VAR — three letters that send shivers down the spine of every football fan. The Video Assistant Referee usually means a long interruption to play. If the on-field referee is called over to the TV monitor, it invariably means his decision is about to be reversed while fans are left in the dark about why.
The West Ham United Supporters’ Trust (WHUST) punches above its weight on VAR. When the Football Supporters Association (FSA) met with referees’ body the Professional Game Match Officials Limited (PGMOL), WHUST’s chair, Sue Watson was there, with two others from Wolves and Foxes (Leicester).
The referees’ side was formidable. Joining select group director Adam Gale-Watts were two controversial former refs who only hung up their whistles this year. Jon Moss and Martin Atkinson are, respectively, the PGMOL select group’s manager and coach.
Two recent West Ham VAR decisions topped the agenda. Jarred Bowen’s alleged foul on Chelsea’s Oscar-winning actor — sorry goalkeeper — Edouard Mendy, was one. The VAR official felt that Bowen had fouled Mendy based solely on the reaction from the goalkeeper, who stayed down.
This was a subjective call without evidence of a foul. And not every camera angle had been checked. The referees admitted the decision was wrong and this is now being used as an example of how not to do it when training VAR assistants. That came too late for Maxwell Cornet, whose goal was disallowed.
The second incident was the treatment of an alleged handball in West Ham’s match against Fulham. There was a Twitter storm afterwards because West Ham’s second goal was awarded despite an accidental handball when Antonio went to chest down the ball.
The referees explained it had not resulted in a goal-scoring advantage. In fact, the ball was played by two Fulham players, including the keeper, before Antonio scored. Antonio was deemed to have had two separate phases of play, the accidental handball and then the ball coming back to him after the defence had played it.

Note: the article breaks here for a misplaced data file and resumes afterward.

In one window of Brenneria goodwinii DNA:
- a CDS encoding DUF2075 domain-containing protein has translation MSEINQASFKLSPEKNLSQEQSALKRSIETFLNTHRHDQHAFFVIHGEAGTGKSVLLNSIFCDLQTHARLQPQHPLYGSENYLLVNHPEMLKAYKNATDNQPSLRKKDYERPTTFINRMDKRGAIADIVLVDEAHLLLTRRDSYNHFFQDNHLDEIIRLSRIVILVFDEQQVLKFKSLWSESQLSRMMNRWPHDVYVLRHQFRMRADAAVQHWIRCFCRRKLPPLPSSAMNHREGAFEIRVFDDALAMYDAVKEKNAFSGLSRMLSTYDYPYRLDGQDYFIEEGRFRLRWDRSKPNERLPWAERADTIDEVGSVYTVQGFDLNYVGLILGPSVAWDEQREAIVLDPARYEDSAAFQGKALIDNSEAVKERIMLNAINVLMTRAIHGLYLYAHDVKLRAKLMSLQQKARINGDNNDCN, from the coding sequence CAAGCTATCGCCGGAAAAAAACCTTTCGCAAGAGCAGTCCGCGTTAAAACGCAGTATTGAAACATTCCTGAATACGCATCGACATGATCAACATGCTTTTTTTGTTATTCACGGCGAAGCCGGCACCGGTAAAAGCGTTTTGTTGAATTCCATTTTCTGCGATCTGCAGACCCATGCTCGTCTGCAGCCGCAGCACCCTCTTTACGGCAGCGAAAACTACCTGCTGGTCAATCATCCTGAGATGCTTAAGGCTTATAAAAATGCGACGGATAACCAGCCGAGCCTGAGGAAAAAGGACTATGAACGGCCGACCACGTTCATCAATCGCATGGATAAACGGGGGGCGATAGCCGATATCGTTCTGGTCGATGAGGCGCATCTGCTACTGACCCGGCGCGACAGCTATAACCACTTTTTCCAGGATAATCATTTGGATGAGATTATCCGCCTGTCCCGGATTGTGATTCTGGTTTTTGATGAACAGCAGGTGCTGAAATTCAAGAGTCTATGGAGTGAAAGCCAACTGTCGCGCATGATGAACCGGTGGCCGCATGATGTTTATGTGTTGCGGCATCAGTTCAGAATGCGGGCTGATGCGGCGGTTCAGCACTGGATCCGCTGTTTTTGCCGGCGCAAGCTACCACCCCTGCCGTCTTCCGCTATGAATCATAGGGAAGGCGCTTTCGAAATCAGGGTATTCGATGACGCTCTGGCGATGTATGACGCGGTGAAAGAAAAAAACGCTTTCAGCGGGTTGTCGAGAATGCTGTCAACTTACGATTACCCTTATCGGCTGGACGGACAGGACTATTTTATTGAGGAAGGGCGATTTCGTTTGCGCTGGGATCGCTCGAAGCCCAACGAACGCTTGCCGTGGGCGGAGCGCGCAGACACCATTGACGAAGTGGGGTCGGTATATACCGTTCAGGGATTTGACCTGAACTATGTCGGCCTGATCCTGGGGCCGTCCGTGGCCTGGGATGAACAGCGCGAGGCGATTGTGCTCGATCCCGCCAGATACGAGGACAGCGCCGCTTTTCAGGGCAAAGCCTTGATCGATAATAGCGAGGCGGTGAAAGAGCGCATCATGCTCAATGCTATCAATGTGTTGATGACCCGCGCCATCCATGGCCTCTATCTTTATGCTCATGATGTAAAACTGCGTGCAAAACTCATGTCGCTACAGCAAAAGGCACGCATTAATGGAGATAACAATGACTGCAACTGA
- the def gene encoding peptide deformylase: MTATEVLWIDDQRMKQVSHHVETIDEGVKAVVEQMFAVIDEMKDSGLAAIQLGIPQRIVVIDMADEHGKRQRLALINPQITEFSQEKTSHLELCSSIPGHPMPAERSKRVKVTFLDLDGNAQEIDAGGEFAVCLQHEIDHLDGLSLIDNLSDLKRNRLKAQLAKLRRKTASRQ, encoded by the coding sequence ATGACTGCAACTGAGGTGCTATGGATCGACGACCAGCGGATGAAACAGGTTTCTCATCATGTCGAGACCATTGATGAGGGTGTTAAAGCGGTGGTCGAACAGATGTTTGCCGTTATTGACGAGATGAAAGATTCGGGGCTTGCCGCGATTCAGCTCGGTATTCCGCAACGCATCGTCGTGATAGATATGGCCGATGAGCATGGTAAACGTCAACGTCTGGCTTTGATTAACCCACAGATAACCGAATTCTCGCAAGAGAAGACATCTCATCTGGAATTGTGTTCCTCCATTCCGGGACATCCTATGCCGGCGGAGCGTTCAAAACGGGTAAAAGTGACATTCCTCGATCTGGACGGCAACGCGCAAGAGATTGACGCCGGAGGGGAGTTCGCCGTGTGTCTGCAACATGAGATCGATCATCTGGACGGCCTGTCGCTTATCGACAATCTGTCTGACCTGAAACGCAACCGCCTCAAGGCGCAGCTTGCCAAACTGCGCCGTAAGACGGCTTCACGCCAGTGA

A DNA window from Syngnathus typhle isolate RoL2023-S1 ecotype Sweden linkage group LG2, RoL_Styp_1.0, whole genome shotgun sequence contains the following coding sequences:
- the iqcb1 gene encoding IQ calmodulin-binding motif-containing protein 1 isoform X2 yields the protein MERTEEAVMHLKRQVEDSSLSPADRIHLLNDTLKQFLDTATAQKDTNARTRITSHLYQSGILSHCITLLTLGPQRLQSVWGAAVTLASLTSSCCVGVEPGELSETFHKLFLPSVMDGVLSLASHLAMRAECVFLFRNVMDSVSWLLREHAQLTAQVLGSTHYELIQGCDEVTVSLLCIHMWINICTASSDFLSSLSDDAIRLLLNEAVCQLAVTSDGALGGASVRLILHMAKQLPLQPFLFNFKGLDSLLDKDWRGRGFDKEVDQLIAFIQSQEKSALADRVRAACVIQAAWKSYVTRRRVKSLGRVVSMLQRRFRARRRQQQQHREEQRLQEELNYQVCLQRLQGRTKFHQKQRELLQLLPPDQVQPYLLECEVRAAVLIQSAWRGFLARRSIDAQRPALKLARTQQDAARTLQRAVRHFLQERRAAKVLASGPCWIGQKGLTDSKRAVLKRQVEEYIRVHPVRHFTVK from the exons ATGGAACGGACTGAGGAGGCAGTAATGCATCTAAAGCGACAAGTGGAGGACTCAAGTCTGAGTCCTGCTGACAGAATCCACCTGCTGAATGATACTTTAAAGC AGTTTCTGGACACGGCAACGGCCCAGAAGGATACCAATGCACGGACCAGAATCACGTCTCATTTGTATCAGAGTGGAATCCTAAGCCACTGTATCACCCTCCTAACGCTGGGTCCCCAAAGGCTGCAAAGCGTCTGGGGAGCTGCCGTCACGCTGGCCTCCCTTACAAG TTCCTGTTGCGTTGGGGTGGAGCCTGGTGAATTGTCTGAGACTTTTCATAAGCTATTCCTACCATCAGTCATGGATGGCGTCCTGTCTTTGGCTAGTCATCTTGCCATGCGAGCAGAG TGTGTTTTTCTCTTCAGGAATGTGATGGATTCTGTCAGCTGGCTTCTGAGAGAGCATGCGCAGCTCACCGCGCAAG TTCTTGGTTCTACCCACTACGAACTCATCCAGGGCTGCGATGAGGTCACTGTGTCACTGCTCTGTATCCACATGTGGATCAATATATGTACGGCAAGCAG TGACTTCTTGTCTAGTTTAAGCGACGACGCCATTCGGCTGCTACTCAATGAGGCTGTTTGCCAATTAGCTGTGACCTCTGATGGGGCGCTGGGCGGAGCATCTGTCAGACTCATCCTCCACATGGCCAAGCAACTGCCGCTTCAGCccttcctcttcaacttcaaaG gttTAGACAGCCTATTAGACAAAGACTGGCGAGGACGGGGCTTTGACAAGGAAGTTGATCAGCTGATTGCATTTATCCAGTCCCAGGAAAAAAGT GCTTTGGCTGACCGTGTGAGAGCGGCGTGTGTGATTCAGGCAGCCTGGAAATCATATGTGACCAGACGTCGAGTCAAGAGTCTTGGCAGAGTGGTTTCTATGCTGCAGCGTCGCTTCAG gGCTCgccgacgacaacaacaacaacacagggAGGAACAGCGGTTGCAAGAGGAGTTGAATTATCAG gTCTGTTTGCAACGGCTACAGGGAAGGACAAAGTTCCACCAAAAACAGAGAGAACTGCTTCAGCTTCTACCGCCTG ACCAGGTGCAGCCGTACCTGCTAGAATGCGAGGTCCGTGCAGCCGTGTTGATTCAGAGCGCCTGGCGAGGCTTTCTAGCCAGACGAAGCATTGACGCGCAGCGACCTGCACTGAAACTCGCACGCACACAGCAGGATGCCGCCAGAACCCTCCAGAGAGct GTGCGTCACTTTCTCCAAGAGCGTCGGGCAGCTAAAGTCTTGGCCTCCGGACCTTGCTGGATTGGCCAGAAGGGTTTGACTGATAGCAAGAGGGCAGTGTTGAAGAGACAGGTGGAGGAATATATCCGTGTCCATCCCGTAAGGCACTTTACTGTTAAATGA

Many fans are unaware of the different interpretations of the rules, which are not decided by referees but by the International Football Association Board (IFAB). It was back in March 2019 when this distinction was clarified. IFAB made clear the only incidents to be punished were: “a goal scored directly from the hand/arm (even if accidental) and a player scoring or creating a goal-scoring opportunity after having gained possession/control of the ball from their hand/arm (even if accidental)â€.
Neither of those applied in West Ham’s case, so the goal was correctly allowed. The problem was that most fans, or TV/radio presenters, don’t know the rules, or choose to ignore them when complaining.
Seven incidents this season are being used to better train VAR officials. They are selected by a Key Match Incidents Panel and then discussed by a group of referees, the Premier League and “independentsâ€ including several former players. WHUST wants fans to be involved. A big problem identified by the fan reps was the lack of communication with supporters.
The referees accepted this and will explore ways to improve it. Recording and broadcasting the discussions between the matchday and VAR officials is a bone of contention. Any change would require IFAB’s approval.
VAR was introduced in 2018. There are a dozen VAR rules. The main principles are:
- The original decision given by the referee will not be changed unless the video review clearly shows that the decision was a ‘clear and obvious error’.
- Only the referee can initiate a ‘review’; the VAR (and other match officials) can only recommend a ‘review’ to the referee.
- The final decision is always taken by the referee, either based on information from the VAR or after the referee has undertaken an ‘on-field review’.
Other sports are managing to meet these principles better. In cricket, the ball tracking software must predict the ball will wholly hit, or miss, the wicket to overturn an umpire’s decision. A ball clipping the wicket is not enough. In rugby union, the on-field referee can state that the on-field decision is a try (score) and ask for any reason not to award it.Or, if unsighted, they can ask “try or no try?â€.
If the video official can see no evidence, in the first case, the try stands — endorsing the on-field referee’s decision — and in the second case there is no score. Crucially, in both cricket and rugby union, the video evidence and the discussion between the on-field and video match officials are played live to the stadium and TV audiences.
It’s great the referees are talking to fans about video refereeing, but WHUST wants further improvements. We won’t be pushing the pause button just yet.